Sometime an ingredient just speaks to me. I’m not sure whether I was born with this gift or if I’ve watched too many food shows and browsed too many cookbooks. Like seashells on the surf, ideas for meals surface in my mind and evolve throughout the day until evening, when they’re realized into dinner.
This particular CSA-inspired dish was especially fun to concoct. In the produce box last week, we received a bunch of beet greens, with adorable tiny beets attached. The farmer’s newsletter shared that a single beet seed can contain anywhere from one to eight embryos, each of which will grow into a beet plant. And when there are many little beet plants sprouting in one small hole, they have to compete for nutrients and you wind up with baby beets! These darlings were totally tender and delicious, which is great since they were way too small to peel. And while beet roots are definitely getting a lot of culinary play right now, fresh beet greens are super tasty as well: earthy and faintly sweet with a similar flavor profile and texture to Swiss chard, but with slightly less bitterness.
So here’s the basic formula: I threw short grain brown rice in the rice cooker an hour before dinner, then marinated ¼ inch thin strips of tempeh in a mixture of ketchup, sesame oil, tamari (gluten free soy sauce), lime juice, powered ginger and garlic, coriander, and cumin. While the rice cooked and the tempeh marinated, I washed and trimmed the baby beets and their greens. I set the oven to 450°F and pulled the tempeh from the fridge, laying it on a foiled lined baking sheet next to the oil slathered beets, which went into the oven for about 20 minutes, getting flipped and turned halfway through. Meanwhile, I sautéed the beet greens in garlic and olive oil until just tender and bright green.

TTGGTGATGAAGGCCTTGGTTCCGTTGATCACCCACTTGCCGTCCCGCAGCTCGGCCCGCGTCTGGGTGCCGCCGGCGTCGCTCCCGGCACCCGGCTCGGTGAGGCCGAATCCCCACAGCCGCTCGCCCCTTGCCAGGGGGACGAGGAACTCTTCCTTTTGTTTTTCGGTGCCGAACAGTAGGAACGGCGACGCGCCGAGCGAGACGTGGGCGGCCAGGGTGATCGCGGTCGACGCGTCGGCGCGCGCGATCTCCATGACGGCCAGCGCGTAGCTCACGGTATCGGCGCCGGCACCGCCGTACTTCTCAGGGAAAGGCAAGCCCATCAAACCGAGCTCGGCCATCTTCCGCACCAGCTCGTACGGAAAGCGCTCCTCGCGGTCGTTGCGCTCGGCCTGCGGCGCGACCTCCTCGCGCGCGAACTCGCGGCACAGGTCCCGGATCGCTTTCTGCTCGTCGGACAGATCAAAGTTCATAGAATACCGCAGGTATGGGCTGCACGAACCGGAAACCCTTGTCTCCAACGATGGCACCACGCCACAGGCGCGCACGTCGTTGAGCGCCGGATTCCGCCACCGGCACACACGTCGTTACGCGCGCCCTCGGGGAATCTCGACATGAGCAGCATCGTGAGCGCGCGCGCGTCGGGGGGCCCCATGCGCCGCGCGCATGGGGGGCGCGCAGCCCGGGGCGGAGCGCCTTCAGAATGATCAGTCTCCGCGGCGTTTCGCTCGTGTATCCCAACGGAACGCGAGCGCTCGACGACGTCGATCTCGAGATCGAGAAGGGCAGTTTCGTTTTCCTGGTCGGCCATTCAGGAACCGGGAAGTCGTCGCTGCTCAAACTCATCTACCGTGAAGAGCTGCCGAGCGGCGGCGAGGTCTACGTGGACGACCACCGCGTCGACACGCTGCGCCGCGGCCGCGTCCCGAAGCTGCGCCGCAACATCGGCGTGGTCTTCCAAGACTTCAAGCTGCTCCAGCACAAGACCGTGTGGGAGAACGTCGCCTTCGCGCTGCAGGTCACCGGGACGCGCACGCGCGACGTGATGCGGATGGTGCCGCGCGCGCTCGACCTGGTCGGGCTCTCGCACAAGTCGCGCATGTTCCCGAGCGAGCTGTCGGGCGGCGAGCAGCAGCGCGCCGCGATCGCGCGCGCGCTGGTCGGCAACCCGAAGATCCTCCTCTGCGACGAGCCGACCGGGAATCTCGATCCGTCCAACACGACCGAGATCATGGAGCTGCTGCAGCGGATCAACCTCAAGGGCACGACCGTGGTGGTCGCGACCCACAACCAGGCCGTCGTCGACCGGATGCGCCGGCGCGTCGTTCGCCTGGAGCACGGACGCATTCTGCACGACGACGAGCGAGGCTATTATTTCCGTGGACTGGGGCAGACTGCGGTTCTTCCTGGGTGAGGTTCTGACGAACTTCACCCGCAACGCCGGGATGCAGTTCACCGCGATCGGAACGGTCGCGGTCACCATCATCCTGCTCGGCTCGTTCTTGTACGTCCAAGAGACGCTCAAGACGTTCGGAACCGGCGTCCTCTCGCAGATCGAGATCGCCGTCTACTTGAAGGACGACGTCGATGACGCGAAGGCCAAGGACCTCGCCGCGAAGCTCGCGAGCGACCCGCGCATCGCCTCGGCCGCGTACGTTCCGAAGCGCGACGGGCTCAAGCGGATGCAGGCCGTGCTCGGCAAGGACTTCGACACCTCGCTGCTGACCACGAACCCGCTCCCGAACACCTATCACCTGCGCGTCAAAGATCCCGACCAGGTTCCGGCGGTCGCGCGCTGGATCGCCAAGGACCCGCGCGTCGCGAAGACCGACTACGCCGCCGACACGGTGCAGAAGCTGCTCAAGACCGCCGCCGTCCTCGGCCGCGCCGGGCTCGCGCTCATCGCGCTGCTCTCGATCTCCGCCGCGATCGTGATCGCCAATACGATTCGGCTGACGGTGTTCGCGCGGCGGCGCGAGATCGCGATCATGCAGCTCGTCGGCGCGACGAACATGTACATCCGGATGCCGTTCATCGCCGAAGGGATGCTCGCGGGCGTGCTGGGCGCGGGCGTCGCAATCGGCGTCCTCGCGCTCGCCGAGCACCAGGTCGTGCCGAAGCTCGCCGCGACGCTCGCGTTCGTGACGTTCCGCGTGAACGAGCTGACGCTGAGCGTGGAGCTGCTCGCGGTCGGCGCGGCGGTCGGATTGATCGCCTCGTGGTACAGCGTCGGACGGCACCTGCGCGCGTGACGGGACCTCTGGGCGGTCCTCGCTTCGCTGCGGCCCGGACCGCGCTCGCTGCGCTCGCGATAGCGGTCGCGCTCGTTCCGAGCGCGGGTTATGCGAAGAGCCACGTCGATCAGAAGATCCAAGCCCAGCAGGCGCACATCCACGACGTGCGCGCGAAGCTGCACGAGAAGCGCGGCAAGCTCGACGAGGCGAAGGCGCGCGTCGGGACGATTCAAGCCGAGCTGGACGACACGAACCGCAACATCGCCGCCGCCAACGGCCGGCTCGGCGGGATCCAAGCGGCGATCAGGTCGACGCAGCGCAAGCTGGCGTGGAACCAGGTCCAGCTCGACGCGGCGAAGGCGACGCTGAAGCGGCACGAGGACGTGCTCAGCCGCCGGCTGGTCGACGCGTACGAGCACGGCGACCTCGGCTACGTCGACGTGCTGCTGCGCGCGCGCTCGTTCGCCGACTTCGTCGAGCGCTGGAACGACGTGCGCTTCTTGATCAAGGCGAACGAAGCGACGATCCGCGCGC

This dish is a feast for the eyes as well as the stomach: for each diner, layer salted brown rice in the bottom of a shallow bowl and top with sautéed beet greens. Next lay down 4-5 strips of golden brown tempeh and nestle 4-5 baby beets (or chopped large beets) atop it all. Finish with a hefty dollop of pesto, made with any herbs or greens you have around the house. I try to make a big jar of pesto right when I pick up our produce and then use it all week long for eggs, pasta salad, sandwiches and of course, to add flavor and color to pretty dishes like this one.
There you have it: a whole foods based meal with color, flavor, and an array of nutrients. This basic idea can be interpreted in so many different varieties, changing up the beet greens for spinach, kale or chard, and the tempeh for tofu, chicken, eggs, or fish. The beets of course could be any seasonal veggie that lends itself well to roasting. Play around and have fun with your dinners! Look for inspiration and begin brainstorming throughout the day and by the time you’re getting asked “what’s for dinner?” you may find you already have a pretty solid plan.